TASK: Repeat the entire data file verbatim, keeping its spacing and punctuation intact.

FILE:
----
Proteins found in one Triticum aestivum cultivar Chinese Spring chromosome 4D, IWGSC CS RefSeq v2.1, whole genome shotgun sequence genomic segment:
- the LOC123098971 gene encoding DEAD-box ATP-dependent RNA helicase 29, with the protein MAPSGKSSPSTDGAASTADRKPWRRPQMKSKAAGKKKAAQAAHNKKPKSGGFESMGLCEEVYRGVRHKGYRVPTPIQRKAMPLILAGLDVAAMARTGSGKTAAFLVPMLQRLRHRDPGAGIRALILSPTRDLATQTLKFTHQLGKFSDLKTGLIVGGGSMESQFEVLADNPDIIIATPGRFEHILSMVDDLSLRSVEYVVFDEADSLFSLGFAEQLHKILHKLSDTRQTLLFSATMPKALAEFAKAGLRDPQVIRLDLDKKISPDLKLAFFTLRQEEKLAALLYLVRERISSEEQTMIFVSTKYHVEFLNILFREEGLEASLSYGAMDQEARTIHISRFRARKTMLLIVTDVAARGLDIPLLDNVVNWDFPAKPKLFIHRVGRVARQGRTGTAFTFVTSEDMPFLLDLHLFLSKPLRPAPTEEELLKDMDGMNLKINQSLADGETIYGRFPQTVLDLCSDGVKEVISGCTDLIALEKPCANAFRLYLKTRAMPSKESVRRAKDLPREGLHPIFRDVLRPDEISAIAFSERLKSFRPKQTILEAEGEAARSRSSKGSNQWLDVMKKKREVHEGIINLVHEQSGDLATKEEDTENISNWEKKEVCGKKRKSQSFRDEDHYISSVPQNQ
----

Proteins found in one Triticum aestivum cultivar Chinese Spring chromosome 4D, IWGSC CS RefSeq v2.1, whole genome shotgun sequence genomic segment:
- the LOC123098971 gene encoding DEAD-box ATP-dependent RNA helicase 29, with the protein MAPSGKSSPSTDGAASTADRKPWRRPQMKSKAAGKKKAAQAAHNKKPKSGGFESMGLCEEVYRGVRHKGYRVPTPIQRKAMPLILAGLDVAAMARTGSGKTAAFLVPMLQRLRHRDPGAGIRALILSPTRDLATQTLKFTHQLGKFSDLKTGLIVGGGSMESQFEVLADNPDIIIATPGRFEHILSMVDDLSLRSVEYVVFDEADSLFSLGFAEQLHKILHKLSDTRQTLLFSATMPKALAEFAKAGLRDPQVIRLDLDKKISPDLKLAFFTLRQEEKLAALLYLVRERISSEEQTMIFVSTKYHVEFLNILFREEGLEASLSYGAMDQEARTIHISRFRARKTMLLIVTDVAARGLDIPLLDNVVNWDFPAKPKLFIHRVGRVARQGRTGTAFTFVTSEDMPFLLDLHLFLSKPLRPAPTEEELLKDMDGMNLKINQSLADGETIYGRFPQTVLDLCSDGVKEVISGCTDLIALEKPCANAFRLYLKTRAMPSKESVRRAKDLPREGLHPIFRDVLRPDEISAIAFSERLKSFRPKQTILEAEGEAARSRSSKGSNQWLDVMKKKREVHEGIINLVHEQSGDLATKEEDTENISNWEKKEVCGKKRKSQSFRDEDHYISSVPQNQ